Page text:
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Issues in Welsh Emergency Departments must be at the top of the new First Minister’s agenda – RCEM Wales

18 April 2024

Wales’ new First Minister must prioritise improving the situation in the country’s emergency departments as new statistics show patients are continuing to experience extremely long waits.

The A&E performance data – released today (18 April 2024) by the Welsh Government and covering March 2024 – shows in some instances people are experiencing waits up to three times as long compared to previous years.

Last month was the second worst March since records began, with nearly 67,000 people arriving in emergency departments across Wales.

The data also reveals:

  • The proportion of four and eight-hour waits in March 2024 increased from the previous month. The proportion of 12-hour waits decreased slightly.
  • 43.2% of patients waited who visited an ED waited four hours or more with almost one in four patients having to wait more than eight hours. Shockingly, one in seven people were subjected to waits of 12 hours or more.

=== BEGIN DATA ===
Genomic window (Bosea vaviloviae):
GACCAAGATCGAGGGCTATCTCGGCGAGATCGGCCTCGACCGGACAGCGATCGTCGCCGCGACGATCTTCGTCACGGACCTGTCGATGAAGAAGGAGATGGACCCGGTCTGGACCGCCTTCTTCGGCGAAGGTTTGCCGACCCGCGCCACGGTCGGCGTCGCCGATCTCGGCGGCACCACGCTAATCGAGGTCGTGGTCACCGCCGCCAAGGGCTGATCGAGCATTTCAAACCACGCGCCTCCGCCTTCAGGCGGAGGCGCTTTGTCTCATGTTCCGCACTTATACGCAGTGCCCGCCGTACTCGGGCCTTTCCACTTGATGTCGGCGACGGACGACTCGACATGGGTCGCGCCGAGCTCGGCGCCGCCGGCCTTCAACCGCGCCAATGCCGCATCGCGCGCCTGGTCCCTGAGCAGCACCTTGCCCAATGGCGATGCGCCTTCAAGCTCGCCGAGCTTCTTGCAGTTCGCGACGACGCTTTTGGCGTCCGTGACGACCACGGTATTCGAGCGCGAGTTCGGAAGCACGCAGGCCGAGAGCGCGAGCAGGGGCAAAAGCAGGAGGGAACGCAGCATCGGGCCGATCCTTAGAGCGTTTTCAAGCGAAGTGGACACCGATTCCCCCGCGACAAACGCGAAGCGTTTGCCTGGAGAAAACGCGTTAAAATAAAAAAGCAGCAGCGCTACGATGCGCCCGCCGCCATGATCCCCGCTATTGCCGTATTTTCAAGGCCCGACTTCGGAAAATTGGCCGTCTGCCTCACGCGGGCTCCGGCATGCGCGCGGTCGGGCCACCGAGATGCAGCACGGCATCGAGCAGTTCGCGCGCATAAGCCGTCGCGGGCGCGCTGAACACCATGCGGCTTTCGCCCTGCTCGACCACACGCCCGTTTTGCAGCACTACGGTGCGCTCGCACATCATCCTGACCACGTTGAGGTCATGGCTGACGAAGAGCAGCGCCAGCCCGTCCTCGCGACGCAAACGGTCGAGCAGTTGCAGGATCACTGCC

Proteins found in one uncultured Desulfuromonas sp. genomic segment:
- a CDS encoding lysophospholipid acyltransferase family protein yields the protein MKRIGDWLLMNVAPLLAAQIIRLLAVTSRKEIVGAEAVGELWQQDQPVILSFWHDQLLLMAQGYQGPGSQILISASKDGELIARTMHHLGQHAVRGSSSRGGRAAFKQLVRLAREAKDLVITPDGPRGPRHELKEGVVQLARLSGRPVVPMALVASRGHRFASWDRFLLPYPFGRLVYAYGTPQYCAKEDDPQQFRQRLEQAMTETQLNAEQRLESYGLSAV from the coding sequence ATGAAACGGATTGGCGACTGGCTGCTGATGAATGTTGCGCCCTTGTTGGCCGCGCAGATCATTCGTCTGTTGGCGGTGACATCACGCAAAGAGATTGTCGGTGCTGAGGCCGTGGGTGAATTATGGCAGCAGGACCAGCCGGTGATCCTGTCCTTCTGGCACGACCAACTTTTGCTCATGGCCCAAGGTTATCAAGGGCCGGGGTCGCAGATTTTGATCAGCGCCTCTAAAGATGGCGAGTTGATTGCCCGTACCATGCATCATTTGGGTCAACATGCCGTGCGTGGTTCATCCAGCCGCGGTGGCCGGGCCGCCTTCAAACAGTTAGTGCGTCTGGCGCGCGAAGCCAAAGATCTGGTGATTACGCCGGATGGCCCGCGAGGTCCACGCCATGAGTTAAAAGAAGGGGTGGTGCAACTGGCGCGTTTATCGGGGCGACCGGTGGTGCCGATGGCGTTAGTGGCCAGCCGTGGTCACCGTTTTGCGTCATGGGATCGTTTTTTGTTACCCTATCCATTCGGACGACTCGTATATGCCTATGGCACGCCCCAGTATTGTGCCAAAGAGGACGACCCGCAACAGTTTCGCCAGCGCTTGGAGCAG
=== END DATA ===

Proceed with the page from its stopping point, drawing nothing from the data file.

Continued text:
• Since March 2017, the number of people waiting over four hours increased by 80%, the numbers waiting more than eight hours by nearly145%, and the numbers waiting more than 12 hours more than tripled (221%). This is despite attendance decreasing by 1.3% in the same period.

Wales’ new First Minister Vaughan Gething – who is himself a former health minister – was appointed in March.

Dr Rob Perry, RCEM Vice President for Wales, said: “There are some slight improvements visible in this data which have to be considered as positive, but we can’t ignore the fact that the situation remains extremely challenging in Wales’ emergency departments.

“We must not lose sight of the fact that overcrowding in these departments leads to patient harm, and the very significant increase in patients waiting more than 12 hours is particularly worrying.

“Mr Gething’s background, as a former minister for health and social care, makes him fully aware of the difficulties faced by our emergency departments, and by our members and their colleagues who keep them running.

“Since he was appointed, we have seen some positive signs that healthcare is firmly on his agenda – and that of his health minister – and we look forward to working with them to constructively address these issues, to ensure Wales has the Urgent and Emergency Care system healthcare professionals want, and patients deserve.”

Today’s data does not contain the details of ‘breach exemptions’.

This is the policy by which patients whose stay in a Welsh ED exceeds the four-hour target are not considered to have breached it if they will complete the treatment within the A&E department.

RCEM is pushing for this data to be published routinely and will continue to work with the Welsh Government and Stats Wales to achieve this.

See a visual representation of Wales ED performance data.

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